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Journey to the unkown

Composer and saxophonist Wayne Shorter on the essence of his music

| 15 October 2009

For saxophonist and composer Wayne Shorter, making music is an opportunity to try to express what it means to be human. "I'm challenging myself to see if I can make a metaphor of life musically," says the 76-year-old composer, who prefers to think of himself as a "decomposer, someone who takes things apart."

Wayne ShorterWayne Shorter

When Shorter reassembles the pieces, he often incorporates classical, Latin, and modern music into his jazz landscapes. His compositions are economical yet are expansive and exhilarating.           

Shorter and his acoustic quartet will perform at Zellerbach Hall this Saturday, Oct. 17, at 8 p.m. Their program will include popular and progressive jazz, with a healthy dose of Shorter's work. The New York Times called the quartet, which includes Danilo Pérez on piano, John Patitucci on bass, and Brian Blade on drums, "this century's sterling small jazz combo."

Shorter knows stellar jazz lineups. He got his start in 1959 with Art Blakey's Jazz Messengers and then in 1964 joined Miles Davis' second quintet. The roster included pianist Herbie Hancock, bassist Ron Carter, and drummer Tony Williams. He later formed the seminal jazz-fusion group Weather Report in 1970.

 Shorter describes his current group's mission in cryptic terms: "There's a big door we're trying to push open. If we can push that door even wider than the pathway, a yellow brick road is there." Shorter says, "we gotta get off this cobblestone, off this path." Then "we can take the best things from the path like a flashlight and flash into the darkness of the unknown," says the mystical musician, speaking metaphorically. "That's what this group is about."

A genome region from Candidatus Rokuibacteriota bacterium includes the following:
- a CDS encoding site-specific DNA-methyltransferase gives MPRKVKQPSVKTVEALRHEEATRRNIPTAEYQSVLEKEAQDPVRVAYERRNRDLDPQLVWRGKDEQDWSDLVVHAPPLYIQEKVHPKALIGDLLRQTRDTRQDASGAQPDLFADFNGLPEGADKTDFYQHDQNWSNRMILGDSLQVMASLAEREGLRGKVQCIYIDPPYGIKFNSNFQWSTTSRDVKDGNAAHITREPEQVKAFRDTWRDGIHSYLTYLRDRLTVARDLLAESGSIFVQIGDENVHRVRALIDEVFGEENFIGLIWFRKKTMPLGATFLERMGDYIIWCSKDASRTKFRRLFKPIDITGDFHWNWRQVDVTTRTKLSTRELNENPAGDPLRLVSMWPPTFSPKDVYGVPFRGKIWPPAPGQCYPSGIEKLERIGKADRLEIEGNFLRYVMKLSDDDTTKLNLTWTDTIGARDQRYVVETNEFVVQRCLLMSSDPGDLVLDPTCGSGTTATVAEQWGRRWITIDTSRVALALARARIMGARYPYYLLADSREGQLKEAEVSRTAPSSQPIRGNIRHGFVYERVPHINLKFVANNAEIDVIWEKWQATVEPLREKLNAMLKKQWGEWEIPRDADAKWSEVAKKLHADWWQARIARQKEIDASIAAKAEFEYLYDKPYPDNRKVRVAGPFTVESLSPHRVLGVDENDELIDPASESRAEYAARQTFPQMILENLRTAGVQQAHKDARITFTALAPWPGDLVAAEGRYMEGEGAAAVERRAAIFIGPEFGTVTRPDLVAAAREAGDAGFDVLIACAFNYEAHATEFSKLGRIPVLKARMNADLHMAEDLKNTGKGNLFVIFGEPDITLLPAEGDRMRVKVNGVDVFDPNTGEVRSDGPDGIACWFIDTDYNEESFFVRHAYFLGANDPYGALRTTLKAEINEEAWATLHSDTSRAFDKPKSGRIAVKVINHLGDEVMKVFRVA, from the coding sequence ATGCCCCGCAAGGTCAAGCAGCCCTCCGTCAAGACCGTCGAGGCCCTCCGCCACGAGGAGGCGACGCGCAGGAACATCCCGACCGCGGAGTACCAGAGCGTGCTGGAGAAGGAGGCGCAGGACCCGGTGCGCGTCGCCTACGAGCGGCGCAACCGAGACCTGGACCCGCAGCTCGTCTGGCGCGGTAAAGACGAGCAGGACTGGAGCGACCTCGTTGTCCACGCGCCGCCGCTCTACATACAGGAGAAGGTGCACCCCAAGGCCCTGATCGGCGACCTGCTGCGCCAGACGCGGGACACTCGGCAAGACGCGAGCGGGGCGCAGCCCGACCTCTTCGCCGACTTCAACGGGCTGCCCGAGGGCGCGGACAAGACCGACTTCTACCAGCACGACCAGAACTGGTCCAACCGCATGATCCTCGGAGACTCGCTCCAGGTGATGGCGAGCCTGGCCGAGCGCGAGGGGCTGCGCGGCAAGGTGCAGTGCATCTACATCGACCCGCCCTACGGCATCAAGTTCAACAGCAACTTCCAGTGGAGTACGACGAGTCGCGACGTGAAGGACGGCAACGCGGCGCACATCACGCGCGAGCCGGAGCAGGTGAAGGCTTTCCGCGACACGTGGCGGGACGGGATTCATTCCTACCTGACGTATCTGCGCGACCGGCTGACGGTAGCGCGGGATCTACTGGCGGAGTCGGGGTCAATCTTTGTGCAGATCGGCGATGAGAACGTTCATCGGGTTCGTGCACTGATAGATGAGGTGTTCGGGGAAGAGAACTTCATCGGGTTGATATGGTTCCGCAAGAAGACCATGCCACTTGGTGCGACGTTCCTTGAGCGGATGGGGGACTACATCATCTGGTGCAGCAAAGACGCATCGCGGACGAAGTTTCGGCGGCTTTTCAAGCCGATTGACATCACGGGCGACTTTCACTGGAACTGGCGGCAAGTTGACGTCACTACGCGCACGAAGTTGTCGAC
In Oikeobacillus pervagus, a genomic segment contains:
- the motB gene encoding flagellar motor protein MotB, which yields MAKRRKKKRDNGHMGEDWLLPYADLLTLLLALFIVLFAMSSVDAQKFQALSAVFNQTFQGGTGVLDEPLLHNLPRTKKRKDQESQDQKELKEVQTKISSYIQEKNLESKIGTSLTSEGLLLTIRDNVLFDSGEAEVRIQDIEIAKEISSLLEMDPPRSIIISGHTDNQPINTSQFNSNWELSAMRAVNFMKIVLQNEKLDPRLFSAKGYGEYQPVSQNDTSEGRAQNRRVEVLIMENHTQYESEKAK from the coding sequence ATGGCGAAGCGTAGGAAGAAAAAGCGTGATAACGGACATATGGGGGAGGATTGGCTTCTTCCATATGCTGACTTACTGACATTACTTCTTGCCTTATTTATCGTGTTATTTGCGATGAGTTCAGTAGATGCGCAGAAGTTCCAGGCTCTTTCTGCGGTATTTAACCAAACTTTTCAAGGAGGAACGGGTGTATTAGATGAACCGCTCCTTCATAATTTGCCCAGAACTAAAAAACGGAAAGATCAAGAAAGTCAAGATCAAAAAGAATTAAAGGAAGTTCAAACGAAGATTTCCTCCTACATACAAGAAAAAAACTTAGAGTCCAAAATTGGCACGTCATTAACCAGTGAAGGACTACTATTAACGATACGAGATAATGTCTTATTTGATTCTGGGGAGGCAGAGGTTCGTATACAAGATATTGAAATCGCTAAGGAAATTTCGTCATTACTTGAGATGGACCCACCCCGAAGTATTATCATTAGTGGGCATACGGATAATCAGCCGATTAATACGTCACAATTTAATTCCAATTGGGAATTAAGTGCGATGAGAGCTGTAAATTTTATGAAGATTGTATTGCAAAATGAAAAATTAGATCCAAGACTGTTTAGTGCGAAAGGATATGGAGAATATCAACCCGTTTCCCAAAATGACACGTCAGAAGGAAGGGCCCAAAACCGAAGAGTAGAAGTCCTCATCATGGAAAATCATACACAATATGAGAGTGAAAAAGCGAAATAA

Illuminating the unknown requires dialogue to "get into the heart of the person who doesn't look like you, eat like you, walk like you. When we start to evolve, we're going to become more than identity, more human," says Shorter, a longtime Buddhist, who finds names and labels superficial and would like to see the world's people travel on a "compassionate road."

Shorter says there are "many dimensions in this wishful, galactic, gleaning journey" he wants to express through his art. At the same time, "music is not the ocean of life." It's "just a drop in the ocean of life, like baseball, medicine, and architecture."

The creative challenge is to make "something that doesn't grow oxidized and rot" or that says "I know everything." Musicians would be well-advised to avoid "all the comfort-zone stuff that you think will carry you to the bank." Playing it safe isn't in the composer's repertoire. Shorter, who is a cinephile, says it's his quartet's job to "make a movie every night we play, to express this thing: Let's fly. Let's play to everyone's Captain Marvel."

The Wayne Shorter Quintet performs on Saturday, Oct. 17, at 8 p.m. at Zellerbach Hall. Tickets, at $52, $40, and $28, are available at Zellerbach Hall ticket office, by phone at 642-9988, and at calperformances.org, and at the door.

Before the concert, Cal Performances will present a discussion of Shorter's contributions to jazz from 5 to 6:30 p.m. in Zellerbach Hall's lobby mezzanine with jazz-radio host Jesse "Chuy" Varela, pianist Danilo Pérez of the Wayne Shorter Quartet, and Mike Zilber of the JazzSchool.

To hear audio clips from the Wayne Shorter Quartet, visit Shorter's website.

For select performances, Cal Performances offers UC Berkeley student, faculty and staff, senior and community rush tickets. Rush tickets are announced three hours prior to a performance and are available in person only at the Ticket Office beginning one hour before the performance; quantities may be limited. Rush ticket sales are limited to one ticket per person; all sales are cash only. Rush ticket prices are $10 for UC Berkeley students; $15 for UC Berkeley faculty and staff (UC Berkeley ID required) and seniors age 65 or older; and $20 for all other community members. Information is available at (510) 642-9988, press 2 for the rush hotline, three hours prior to a performance only.